Earlier today, Moore and south Oklahoma City were hit with an absolutely devastating tornado that appears as if it will eclipse the infamous May 3rd, 1999 storms as the worst to ever hit Oklahoma. This comes less than 24 hours after other tornadoes ripped through multiple towns in Oklahoma. While tornadoes are not exactly rare in Oklahoma (we have more per square mile than anywhere else on earth), today’s biggest one destroyed multiple schools and carved it’s way right through a major city.
As a life-long Oklahoman, I am still completely shocked at the power and devastation that a tornado can cause every time one happens (and there were at least 15-20 distinct tornadoes in the past two days here in the state). As a psychologist, I’ve dedicated a significant amount of time and effort to research on how children adapt and cope with very frequent natural disasters, as well as writing and giving talks on the subject. Below is some information on what you, as a parent, teacher, or someone else in contact with children, can do to support your child at this time.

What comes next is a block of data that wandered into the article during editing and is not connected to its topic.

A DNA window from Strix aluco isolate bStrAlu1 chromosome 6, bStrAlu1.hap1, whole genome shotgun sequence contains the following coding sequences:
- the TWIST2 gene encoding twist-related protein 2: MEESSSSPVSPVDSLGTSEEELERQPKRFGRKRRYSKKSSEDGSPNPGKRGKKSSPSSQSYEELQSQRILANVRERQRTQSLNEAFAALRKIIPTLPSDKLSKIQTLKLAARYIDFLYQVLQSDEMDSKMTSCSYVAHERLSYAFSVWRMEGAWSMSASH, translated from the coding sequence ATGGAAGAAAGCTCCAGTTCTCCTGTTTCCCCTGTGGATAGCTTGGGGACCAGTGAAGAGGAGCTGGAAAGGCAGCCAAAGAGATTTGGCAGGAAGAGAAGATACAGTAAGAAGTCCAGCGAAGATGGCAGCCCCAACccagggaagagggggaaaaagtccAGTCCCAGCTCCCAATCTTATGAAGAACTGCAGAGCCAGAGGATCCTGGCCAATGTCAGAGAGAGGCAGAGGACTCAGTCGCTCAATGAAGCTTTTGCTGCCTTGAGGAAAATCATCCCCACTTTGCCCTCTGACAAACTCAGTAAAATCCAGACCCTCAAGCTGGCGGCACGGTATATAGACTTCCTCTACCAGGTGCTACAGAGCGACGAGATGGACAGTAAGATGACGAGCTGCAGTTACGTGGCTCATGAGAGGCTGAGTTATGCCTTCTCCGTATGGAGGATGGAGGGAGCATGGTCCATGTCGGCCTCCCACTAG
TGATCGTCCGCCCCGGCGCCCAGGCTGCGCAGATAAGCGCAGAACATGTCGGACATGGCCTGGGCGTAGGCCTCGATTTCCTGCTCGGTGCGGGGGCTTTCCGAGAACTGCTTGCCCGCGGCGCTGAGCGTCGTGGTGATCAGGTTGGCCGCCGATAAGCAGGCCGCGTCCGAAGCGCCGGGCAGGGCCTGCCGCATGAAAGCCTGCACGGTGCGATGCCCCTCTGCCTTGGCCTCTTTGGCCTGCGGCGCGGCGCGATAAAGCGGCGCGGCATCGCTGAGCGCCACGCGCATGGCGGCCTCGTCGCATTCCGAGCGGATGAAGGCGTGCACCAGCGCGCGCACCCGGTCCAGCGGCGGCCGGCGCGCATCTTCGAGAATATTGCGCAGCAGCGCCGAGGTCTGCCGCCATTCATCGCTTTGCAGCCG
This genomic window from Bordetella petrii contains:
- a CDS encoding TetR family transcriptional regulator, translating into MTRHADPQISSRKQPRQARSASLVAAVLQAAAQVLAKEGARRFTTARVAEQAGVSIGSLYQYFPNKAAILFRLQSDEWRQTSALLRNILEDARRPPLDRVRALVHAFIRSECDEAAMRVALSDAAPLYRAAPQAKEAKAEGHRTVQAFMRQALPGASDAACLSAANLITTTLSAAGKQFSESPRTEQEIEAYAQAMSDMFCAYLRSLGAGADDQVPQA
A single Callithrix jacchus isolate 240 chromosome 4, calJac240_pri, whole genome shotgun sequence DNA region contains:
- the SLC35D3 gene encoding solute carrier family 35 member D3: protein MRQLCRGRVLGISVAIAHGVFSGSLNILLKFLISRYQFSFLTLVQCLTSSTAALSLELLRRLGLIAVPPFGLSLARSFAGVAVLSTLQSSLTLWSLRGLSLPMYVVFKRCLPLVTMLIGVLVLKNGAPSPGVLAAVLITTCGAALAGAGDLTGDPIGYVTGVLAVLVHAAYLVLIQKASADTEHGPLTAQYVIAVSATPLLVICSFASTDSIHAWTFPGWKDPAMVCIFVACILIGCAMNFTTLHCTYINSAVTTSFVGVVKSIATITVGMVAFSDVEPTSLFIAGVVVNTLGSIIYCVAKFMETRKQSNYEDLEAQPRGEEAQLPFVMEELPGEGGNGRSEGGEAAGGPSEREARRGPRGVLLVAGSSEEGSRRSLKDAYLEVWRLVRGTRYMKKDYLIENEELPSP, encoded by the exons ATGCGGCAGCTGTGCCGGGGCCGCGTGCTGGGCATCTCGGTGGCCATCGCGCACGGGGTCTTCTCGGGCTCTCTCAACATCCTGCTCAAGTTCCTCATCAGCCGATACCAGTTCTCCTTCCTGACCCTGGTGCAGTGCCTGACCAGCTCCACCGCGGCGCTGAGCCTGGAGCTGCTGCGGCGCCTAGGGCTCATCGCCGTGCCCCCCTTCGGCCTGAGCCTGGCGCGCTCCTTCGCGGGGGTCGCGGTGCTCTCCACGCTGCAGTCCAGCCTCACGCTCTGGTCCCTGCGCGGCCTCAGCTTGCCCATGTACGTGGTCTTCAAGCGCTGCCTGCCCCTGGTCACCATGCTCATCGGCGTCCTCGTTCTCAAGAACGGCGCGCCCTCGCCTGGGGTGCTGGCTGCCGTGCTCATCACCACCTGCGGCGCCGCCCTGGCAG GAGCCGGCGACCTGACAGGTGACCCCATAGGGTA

Barriers to Effective Interventions
A key issue in working with children is understanding those responses in children that are normal versus those that require intervention. There are several barriers to effective identification of children who need intervention following a disaster (for evidence-based ways to assess for trauma, please see this chapter of mine). What we want to do overall, though, is help children move from being victims to being survivors. Victims are those who feel they have no control over their current situation. Survivors are those who have regained a sense of control and are able to meet the demands of whatever difficulty confronts them. Victims are passive and dependent on others, while survivors are active and involved
The first barrier is that children who have experienced disasters do so triply:
- Even very young children are directly affected by experiences of death, destruction, terror, personal physical assault, and by experiencing the absence or powerlessness of their parents.
- Children are also powerfully affected by the reactions of their parents and other trusted adults (such as teachers) to the disaster. They look to adults for clues as to how to act. If their parents and teachers react with fear, the child’s fear is magnified. If they see their elders overcome with a sense of loss, they feel their own losses more strongly.
- Children’s fears may also stem from their imagination. Children have less ability than adults to judge which fears are realistic and which are not. Regardless of the source, a child’s responses to a disaster should be taken seriously. A child who feels afraid, regardless of the reason, is afraid.